Childless elderly, unmarried men more at risk of loneliness
University Park, Pa. - Elderly unmarried men who are childless suffer significantly higher rates of loneliness and depression than elderly unmarried women, according to two Penn State researchers.
"In our study, the lack of biological children per se did not significantly increase the incidence of loneliness and depression at advanced ages," says Zhenmei Zhang, a doctoral student in sociology at Penn State. "Marital status, rather than parental status, is a more salient factor influencing loneliness and depression in old age.
"Compared to women, men, on the whole, have much smaller social support networks outside of the immediate family, a circumstance that may be worsened by childlessness combined with being unmarried," Zhang adds.
Zhang is the lead author of the paper, "Childlessness and the Psychological Well-Being of Older Persons," which appeared recently in the Journal of Gerontology: Social Sciences. Her co-author is Mark D. Hayward, professor of sociology and demography and director of the University's Social Science Research Institute and the Population Research Institute. The researchers took their data from the first wave (1993) of the Asset and Health Dynamics Among the Oldest Old (AHEAD), with a nationally representative sample of community-dwelling persons aged 70 years and older. The first sample used in analysis included 4,081 women and 2,436 men. This group consisted of married, divorced, widowed and never married persons who furnished complete demographic and health information. "Although parental status was not statistically associated with psychological well-being, marriage appears to bring substantial psychological benefits. Married persons had lower rates of loneliness and depression compared with all other marital groups," Hayward says. The study differentiated biologically childless people according to the presence or absence of stepchildren. "Our study shows that a sizable percentage of biologically childless men and women had stepchildren and stepparents were similar to biological parents in many aspects, including psychological well-being," Zhang notes. "The fact that stepparents' psychological well-being is similar to that of biological parents suggests that biological ties between parents and children may be less important than family ties."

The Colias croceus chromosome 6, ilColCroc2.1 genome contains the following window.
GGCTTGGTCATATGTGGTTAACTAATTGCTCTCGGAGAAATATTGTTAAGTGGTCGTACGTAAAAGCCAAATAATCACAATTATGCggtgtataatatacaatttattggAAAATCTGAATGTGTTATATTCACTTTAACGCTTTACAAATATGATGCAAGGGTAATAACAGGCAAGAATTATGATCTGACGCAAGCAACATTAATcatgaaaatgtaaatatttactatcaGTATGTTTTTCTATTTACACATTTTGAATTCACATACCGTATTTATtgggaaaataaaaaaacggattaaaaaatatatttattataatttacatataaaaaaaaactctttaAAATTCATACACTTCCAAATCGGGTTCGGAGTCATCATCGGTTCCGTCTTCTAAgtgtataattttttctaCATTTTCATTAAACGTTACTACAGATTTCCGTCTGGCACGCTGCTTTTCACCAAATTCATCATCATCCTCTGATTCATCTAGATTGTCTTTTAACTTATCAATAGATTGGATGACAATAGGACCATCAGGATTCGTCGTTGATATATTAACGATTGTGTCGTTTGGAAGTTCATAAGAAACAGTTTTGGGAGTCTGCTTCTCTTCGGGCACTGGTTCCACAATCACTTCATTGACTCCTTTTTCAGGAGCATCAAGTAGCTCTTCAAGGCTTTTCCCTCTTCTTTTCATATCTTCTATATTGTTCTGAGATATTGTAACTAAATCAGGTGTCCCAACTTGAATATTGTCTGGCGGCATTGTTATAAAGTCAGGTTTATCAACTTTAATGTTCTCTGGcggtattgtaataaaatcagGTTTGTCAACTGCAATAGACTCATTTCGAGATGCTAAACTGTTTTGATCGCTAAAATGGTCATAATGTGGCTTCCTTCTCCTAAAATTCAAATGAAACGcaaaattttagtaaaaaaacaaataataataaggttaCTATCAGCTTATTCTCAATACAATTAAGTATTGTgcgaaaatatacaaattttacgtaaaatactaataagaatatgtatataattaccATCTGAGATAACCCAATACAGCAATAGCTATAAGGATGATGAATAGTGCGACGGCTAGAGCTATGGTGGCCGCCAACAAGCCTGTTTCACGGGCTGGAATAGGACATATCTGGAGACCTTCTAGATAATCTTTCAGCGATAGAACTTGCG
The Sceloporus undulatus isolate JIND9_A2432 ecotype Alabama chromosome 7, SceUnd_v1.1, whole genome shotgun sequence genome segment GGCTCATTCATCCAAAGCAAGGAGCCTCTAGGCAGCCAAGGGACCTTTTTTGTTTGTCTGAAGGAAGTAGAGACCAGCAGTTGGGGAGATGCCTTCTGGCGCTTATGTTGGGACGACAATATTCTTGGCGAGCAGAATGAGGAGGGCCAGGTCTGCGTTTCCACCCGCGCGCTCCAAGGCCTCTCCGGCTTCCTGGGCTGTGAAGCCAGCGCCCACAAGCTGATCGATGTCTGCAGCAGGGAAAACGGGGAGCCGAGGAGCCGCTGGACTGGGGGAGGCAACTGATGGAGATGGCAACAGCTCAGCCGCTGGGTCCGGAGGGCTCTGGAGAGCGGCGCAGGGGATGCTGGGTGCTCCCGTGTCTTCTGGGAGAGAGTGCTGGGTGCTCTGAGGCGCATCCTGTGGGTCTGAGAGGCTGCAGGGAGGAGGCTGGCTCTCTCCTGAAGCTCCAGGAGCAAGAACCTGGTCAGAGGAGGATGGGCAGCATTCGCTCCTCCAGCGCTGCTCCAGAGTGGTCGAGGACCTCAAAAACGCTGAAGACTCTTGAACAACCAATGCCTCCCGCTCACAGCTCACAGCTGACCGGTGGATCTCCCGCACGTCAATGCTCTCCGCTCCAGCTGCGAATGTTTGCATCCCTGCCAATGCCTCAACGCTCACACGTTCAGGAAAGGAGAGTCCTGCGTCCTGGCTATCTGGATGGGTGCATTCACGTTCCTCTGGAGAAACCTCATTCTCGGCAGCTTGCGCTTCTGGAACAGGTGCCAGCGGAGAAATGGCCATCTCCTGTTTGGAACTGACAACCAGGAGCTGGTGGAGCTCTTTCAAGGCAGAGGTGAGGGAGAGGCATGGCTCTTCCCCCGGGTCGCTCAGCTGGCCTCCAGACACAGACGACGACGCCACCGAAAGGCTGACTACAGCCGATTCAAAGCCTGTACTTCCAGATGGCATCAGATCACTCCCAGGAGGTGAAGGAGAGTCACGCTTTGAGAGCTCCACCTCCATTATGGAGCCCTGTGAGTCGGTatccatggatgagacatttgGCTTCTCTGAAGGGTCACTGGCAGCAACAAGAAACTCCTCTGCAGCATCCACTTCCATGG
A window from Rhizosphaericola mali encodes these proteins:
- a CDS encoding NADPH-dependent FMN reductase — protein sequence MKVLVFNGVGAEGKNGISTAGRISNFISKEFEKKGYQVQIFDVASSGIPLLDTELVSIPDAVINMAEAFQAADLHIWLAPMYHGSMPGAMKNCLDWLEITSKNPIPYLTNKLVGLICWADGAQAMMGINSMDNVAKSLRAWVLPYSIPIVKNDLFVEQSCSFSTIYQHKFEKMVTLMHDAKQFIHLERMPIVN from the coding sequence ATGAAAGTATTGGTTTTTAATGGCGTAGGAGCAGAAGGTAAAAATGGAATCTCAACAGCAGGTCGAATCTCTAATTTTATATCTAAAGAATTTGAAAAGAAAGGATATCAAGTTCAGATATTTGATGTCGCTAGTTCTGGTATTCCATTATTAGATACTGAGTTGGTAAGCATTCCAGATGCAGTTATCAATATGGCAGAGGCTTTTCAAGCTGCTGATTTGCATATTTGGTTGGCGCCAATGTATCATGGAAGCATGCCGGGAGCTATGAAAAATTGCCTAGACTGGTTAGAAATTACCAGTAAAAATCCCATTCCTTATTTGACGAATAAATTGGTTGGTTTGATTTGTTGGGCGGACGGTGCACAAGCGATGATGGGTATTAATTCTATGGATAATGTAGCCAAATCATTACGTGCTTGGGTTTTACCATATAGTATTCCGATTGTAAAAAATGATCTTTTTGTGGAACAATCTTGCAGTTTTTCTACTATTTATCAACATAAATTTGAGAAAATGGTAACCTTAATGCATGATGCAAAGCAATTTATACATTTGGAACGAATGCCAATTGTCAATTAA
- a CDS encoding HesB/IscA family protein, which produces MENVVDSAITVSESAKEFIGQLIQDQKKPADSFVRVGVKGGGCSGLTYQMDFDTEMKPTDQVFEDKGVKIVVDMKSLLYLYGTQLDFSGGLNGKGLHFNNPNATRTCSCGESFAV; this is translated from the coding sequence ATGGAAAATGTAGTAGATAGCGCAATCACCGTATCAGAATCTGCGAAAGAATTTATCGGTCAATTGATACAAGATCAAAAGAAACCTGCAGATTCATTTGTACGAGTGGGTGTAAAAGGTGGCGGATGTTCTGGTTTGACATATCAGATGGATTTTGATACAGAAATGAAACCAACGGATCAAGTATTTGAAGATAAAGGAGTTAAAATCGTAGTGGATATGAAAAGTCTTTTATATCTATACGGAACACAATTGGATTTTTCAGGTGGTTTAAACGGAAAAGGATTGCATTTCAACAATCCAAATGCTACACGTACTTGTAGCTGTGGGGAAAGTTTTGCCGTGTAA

Among the elderly, higher levels of education, better physical health and more economic resources help considerably to reduce the odds of loneliness and depression, the Penn State researchers say.
This research was supported in part by grants from the National Institute on Aging and the National Institute of Child Health and Development.